Some coral reef fish may be better prepared to cope with rising CO2 in the world's oceans thanks to their parents.
Researchers at the ARC Centre of Excellence for Coral Reef Studies (CoECRS) today reported in the journal Nature Climate Change, encouraging new findings that some fish may be less vulnerable to high CO2 and an acidifying ocean than previously feared.
"There has been a lot of concern around the world about recent findings that baby fish are highly vulnerable to small increases in acidity, as more CO2 released by human activities dissolves into the oceans," says Dr Gabi Miller of CoECRS and James Cook University.
"Our work with anemone fish shows that their babies, at least, can adjust to the changes we expect to occur in the oceans by 2100, provided their parents are also raised in more acidic water."
"Human activity is expected to increase the acidity of the world's oceans by 0.3 to 0.4 pH by the end of this century, on our present trends in CO2 emissions," co-researcher Prof Philip Munday says.
"Previous studies, and our own research, have shown that growth and survival of juvenile fish can be seriously affected when the baby fish are exposed to these sorts of CO2 and pH levels," he says.
"However when we exposed both parents and their offspring in more acidic water we found that the anemone fish, at least, were able to compensate for the change" says Dr Miller. Whether this effect lasts all their lives, remains to be seen." she adds.
How parent fish actually pass on this ability to deal with acidity to their offspring is still a mystery, says Prof Munday. "The time interval is too short for it to be genetic adaptation in the normal sense. However, it's an important parental effect that we need to factor in as we assess the vulnerability of the world's fish stocks to the planet-wide changes in ocean chemistry that humans are now causing."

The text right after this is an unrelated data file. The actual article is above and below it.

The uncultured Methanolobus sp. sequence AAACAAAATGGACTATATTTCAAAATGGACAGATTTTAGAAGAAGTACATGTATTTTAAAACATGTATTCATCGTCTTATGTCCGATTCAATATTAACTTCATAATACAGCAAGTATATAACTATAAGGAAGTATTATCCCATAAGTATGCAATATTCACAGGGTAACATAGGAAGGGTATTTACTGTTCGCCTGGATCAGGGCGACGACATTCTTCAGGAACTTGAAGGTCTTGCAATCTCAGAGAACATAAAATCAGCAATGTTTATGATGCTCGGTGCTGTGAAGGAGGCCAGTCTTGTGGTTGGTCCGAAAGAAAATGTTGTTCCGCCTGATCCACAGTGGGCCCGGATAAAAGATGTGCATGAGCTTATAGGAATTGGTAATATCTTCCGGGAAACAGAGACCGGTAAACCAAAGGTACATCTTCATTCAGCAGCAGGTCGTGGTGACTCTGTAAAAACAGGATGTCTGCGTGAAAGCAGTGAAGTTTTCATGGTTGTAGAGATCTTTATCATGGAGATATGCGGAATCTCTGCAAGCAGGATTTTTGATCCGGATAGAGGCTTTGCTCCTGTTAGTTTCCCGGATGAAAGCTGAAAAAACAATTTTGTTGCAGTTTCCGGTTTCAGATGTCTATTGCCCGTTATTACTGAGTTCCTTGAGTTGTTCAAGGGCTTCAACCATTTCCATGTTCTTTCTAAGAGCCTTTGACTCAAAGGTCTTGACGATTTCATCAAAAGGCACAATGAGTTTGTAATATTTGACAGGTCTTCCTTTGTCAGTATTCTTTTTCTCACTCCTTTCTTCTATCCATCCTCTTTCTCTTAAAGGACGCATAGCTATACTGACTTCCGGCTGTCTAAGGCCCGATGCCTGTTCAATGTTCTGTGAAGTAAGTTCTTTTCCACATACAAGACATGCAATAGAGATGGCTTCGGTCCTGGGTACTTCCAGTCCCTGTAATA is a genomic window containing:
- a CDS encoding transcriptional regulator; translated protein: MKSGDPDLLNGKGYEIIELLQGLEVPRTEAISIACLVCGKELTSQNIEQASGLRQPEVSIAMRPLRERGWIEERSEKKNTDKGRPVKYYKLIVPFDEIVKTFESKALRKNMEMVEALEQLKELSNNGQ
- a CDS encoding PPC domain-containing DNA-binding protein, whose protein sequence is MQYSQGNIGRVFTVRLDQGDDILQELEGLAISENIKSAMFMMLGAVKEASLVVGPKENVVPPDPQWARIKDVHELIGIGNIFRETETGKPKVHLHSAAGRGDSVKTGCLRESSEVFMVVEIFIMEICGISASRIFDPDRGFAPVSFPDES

Based on evidence from past major extinction events, scientists have long feared that the acidity caused by the release of high levels of CO2 could cause havoc among sea-life, especially those which depend on calcium to form their bones and shells. New research has also shown that higher CO2 levels can cause the nervous systems of some marine species to malfunction.
The recent increase in ocean acidity due to human activity in releasing carbon about 0.1 of a pH unit over the last half century is thought to be steeper even than in any of the past major extinctions, which eliminated between 70-90 per cent of marine species.
"What this research shows is that some species, at least, may have more capacity to cope than we thought which could help buy time for humanity to bring its CO2 emission under control," Prof Munday says.
However Dr Miller cautions that anemone fish are particularly hardy by nature, and may not be typical of all fish in the ocean. "They are definitely not the 'canary in the coal mine', as they have quite a large ability to cope with changed conditions anyway," she says. "We need to extend these studies to other types of fish, especially those which humans rely on for food."
Both scientists warn that the major impact on ocean acidification is likely to be on the corals themselves, and the reefs which they form, which in turn provide the habitat for small fish such as the anemone fish. The fate of the world's reefs under a high human CO2 regime remains highly uncertain, they caution.
Their paper 'Parental environment mediates impacts of elevated CO2 on a coral reef fish' by Gabrielle M. Miller, Sue-Ann Watson, Jennifer M. Donelson, Mark I. McCormick and Philip L. Munday appears in the online issue of the journal Nature Climate Change.
The team will present a paper on their work to the 12th International Coral Reef Symposium, Cairns, Australia on July 13, 2012.
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